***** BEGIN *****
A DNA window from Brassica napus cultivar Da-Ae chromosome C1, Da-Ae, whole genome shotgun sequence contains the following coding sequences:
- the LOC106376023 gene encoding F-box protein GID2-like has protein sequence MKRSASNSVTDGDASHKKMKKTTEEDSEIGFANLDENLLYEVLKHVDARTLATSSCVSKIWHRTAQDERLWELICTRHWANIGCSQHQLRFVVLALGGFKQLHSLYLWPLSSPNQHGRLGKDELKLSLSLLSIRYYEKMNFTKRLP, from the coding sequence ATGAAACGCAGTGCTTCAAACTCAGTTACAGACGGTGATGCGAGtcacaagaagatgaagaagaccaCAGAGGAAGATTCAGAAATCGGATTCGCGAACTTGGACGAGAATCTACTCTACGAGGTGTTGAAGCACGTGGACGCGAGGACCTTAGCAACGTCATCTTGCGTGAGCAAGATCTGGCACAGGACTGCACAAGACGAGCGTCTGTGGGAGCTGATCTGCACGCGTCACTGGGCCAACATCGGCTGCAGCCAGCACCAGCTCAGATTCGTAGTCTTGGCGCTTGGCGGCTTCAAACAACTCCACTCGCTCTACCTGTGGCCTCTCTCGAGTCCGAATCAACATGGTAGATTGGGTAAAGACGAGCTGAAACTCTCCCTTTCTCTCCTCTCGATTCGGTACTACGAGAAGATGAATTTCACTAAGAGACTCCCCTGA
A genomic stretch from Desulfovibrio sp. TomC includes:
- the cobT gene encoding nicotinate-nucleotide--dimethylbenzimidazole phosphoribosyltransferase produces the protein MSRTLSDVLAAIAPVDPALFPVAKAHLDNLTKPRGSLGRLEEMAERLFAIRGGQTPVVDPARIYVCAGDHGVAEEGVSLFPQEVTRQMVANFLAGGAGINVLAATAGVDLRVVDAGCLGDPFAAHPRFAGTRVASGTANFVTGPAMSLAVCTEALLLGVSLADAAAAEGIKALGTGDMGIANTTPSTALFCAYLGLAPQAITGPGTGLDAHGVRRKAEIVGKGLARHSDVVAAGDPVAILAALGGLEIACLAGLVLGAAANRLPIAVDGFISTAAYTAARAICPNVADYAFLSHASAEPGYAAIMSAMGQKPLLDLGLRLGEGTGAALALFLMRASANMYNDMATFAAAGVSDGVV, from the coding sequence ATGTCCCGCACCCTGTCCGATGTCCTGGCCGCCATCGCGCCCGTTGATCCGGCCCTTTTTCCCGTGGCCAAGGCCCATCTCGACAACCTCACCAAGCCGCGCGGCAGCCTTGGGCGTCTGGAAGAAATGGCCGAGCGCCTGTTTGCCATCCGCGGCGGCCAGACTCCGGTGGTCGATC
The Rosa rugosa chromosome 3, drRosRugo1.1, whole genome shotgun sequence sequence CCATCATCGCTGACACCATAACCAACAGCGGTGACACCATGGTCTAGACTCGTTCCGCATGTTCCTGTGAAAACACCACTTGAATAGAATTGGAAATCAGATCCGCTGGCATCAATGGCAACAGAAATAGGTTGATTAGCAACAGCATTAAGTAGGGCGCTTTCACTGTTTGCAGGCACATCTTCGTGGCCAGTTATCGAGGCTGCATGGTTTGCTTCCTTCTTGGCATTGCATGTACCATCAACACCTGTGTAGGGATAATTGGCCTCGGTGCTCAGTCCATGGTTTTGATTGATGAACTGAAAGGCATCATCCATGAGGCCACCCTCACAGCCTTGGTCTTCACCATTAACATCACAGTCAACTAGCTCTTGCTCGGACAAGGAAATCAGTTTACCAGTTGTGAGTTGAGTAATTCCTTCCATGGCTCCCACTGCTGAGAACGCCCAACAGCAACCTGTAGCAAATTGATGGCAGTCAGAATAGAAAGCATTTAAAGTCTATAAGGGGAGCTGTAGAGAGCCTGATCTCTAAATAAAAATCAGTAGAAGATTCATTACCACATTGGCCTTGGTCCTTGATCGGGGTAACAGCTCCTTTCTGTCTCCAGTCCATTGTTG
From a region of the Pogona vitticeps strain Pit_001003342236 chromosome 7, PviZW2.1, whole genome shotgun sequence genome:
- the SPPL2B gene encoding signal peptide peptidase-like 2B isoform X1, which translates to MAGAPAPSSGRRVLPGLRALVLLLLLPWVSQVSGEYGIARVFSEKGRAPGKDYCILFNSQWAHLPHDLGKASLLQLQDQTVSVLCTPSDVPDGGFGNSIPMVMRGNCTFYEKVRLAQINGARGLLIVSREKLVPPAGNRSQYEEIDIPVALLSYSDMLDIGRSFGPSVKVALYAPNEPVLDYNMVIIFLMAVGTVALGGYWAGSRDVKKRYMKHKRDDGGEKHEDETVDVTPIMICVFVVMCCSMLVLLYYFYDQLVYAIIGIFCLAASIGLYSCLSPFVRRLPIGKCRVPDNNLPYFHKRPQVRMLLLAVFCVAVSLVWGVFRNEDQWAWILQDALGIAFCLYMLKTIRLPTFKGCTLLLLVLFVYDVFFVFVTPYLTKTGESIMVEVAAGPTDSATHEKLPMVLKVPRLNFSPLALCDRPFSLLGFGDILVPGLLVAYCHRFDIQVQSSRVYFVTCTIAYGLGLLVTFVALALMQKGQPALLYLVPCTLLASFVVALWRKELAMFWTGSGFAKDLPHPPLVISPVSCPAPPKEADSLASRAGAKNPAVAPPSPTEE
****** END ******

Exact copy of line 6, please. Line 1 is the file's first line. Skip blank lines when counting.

From a region of the Pogona vitticeps strain Pit_001003342236 chromosome 7, PviZW2.1, whole genome shotgun sequence genome: